South Bend is a pretty unique town, but, apropos of the luminous discourse that there are probably better places to live, in its best components, it’s suburban. Elsewhere, its sociology ranges staggeringly from the well-heeled, east coast Notre Dame students to the palpably struggling ghetto living of blacks, Mexicans, and IU football fans.
Here’s a little sequential rundown of the different sorts of neighborhoods you see in this town, with an appropriate song to accompany each one. It starts at Notre Dame’s campus, and gradually works its way south to the end of town down there, after which there is no adjacent suburb. And yes, the ghetto is really adjacent to Notre Dame’s campus, it’s not an exaggeration at all, there was even a shooting recently outside one of the campus bars.
Notre Dame —
Head Automatica – “Laughing at You”
Notre Dame students can be very snobby, and with this, I think, is a certain self-consciousness, the two are correlative. That is, rather than trying to do something great on the artistic level, they’re occupied with “not sucking,” or afraid of “sucking.”
And in general is South Bend, it’s almost like seen as weakness, or weirdness, to express yourself artistically, like they’ll condescendingly make the comment that a local band is “rocking out,” like it’s a juvenile thing to do. And track 02 on Head Automatica’s Popaganda from 2006 is simply about a band that gets made fun of.
Notre Dame Ave. east to Twyckenham Dr./Campeau St. south to Madison St. —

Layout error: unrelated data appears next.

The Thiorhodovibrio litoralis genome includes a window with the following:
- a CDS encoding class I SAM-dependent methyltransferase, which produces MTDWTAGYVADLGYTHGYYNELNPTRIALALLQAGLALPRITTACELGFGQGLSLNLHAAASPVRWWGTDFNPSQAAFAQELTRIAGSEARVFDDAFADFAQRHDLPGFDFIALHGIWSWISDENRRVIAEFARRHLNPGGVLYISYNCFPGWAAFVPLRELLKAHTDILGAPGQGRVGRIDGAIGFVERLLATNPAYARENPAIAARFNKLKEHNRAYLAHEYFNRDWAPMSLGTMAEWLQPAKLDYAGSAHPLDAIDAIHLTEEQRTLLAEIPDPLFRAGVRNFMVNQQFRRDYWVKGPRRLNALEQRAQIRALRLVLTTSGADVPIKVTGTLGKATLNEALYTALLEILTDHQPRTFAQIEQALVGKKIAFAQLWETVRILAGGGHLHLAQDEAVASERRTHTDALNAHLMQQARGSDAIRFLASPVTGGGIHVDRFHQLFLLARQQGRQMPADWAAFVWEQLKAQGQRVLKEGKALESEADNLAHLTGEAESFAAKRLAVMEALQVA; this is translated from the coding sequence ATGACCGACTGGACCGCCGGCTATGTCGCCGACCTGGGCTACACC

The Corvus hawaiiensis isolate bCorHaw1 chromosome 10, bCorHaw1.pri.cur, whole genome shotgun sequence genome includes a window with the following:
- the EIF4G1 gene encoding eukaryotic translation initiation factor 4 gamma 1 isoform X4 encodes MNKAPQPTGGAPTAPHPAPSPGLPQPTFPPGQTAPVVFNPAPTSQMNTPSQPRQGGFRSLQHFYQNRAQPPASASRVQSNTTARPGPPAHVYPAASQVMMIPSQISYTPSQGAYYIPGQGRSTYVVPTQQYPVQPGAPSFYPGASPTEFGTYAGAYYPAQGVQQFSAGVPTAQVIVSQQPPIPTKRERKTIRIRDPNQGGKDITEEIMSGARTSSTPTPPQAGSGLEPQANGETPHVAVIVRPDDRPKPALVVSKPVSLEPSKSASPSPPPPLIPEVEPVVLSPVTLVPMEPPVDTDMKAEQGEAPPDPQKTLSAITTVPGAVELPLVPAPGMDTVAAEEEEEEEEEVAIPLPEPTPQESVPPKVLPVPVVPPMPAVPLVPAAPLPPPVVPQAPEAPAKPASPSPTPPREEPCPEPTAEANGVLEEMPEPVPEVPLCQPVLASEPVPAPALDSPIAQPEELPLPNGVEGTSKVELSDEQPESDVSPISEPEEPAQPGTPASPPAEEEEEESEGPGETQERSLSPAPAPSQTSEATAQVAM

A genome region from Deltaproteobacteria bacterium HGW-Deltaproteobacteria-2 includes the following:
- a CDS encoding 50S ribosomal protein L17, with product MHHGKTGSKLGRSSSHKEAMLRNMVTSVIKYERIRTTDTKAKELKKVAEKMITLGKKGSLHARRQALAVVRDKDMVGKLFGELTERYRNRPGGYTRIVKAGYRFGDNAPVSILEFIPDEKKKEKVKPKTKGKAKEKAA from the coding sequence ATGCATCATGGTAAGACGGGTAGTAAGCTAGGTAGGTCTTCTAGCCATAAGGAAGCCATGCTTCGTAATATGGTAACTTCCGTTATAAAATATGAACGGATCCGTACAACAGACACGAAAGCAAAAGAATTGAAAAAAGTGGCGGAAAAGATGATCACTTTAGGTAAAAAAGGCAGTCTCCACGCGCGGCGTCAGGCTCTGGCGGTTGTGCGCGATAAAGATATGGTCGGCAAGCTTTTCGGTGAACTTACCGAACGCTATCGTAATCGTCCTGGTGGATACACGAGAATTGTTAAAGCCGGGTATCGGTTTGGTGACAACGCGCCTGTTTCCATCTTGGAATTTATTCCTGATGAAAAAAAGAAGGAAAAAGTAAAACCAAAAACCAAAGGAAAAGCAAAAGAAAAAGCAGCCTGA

Andy Stott – “Lost and Found”
This even fits right down to the album’s title — Luxury Problems — and how you know you’re doing something right in life if someone’s glaring at you. And that’s what walking through the ghetto is — they’re people just like you or me or whoever, they just don’t have a lot, and so, understandably, are angry, and into taking what other people have. The house music of Andy Stott is dark, but rhythmic — it’s got the soul components of hip-hop, but is ambient enough to think over, keeping you on your toes.
Eddy St. east to 26th St./Madison St. south to Lincoln Way East (which runs east and west along the St. Joseph River) —
Flying Lotus – “Computer Face // Pure Being”
Today, our society is subsumed in technology, so we need music that reflects this. On any given summer day, no matter how nice it is outside, you’ll find the local libraries in this part of town littered with youngsters, faces buried in a game on a computer screen. This song is a furious platoon of sounds and melodies, literally like the dredging up of a cardboard soul into an identity.
Fellows Ave. east to Ironwood Dr./Lincoln Way East south to Donmoyer Ave.
Radiohead – “Paranoid Android”
There’s definitely an anger in this part of town, it’s relatively low income, but even more geographically divorced from Notre Dame than the rest of it. There’s a pretty high turnover rate of businesses down here, but one bulwark is obviously the 7/11, where one time I saw a guy just standing in there eating a bag of chips, and glaring at whomever walked in, which happened to be me I guess (“When I am king / You will be first against the wall”).
South of Donmoyer Ave.
Califone – “Burned by the Christians”
Nobody yells in South Bend south of Donmoyer Ave, so the mellow, sublime folk-pop of Califone works fine. It’s like living in a sane little town, like Rochester, Indiana or something. Maybe the countryside has soothing effects on people, the look of the big sky over pastoral plains, and the fair is actually held a little south of town so that’s some more positive association. People are generally glad to see you down here, and they’ll politely ask you what you do, what you think about this or that, what your thoughts are in general, and it’s the more the merrier. But what’s even more charming, they’re TRYING, they do adhere to an ideal of work ethic, and of a tasteful way of doing all this. Yet, there’s a certain satisfaction about them. Also, this is the direction you go to get to the great concert venue that used to be called Deer Creek.